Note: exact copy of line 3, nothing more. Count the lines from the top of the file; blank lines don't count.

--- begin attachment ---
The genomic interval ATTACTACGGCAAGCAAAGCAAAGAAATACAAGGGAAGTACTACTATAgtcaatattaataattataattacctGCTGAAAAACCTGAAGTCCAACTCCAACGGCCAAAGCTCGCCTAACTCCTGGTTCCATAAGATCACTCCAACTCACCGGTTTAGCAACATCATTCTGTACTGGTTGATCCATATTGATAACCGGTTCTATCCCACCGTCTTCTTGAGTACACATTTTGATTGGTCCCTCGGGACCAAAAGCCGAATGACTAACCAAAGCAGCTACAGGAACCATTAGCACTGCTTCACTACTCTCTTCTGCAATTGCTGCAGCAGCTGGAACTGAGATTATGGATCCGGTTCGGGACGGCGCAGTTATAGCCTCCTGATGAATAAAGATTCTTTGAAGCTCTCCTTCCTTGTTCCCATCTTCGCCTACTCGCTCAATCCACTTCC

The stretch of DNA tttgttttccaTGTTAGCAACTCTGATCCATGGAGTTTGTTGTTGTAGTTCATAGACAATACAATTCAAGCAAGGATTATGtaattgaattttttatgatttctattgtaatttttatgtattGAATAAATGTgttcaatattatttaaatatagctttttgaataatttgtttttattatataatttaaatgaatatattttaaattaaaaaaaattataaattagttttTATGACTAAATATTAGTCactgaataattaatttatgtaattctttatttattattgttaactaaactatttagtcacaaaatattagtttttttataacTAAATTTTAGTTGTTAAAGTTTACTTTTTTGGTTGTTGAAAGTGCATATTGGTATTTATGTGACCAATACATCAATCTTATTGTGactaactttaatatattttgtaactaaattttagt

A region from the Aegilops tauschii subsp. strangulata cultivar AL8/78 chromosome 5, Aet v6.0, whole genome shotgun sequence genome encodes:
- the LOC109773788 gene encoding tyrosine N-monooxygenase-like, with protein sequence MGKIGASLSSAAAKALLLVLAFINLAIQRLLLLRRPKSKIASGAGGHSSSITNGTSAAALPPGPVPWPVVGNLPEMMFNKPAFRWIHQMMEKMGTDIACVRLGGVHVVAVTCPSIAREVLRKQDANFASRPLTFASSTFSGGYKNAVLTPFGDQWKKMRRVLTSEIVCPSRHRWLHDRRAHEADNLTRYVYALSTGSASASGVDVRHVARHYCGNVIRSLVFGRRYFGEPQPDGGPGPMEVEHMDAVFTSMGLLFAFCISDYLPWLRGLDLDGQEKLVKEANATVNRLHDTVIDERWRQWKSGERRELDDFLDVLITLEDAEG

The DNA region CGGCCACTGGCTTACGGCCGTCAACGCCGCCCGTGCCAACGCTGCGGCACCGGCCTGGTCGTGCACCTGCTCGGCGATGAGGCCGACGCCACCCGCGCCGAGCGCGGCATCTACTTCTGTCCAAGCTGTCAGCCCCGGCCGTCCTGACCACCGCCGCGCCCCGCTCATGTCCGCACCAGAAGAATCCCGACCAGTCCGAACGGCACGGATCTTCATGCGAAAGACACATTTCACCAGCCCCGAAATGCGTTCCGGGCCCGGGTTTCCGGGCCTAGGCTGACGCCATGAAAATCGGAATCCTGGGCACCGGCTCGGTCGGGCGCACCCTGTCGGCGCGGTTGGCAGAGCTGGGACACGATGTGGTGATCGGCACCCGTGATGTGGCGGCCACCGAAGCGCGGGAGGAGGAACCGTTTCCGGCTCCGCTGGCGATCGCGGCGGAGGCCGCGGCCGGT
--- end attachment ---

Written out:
A region from the Aegilops tauschii subsp. strangulata cultivar AL8/78 chromosome 5, Aet v6.0, whole genome shotgun sequence genome encodes: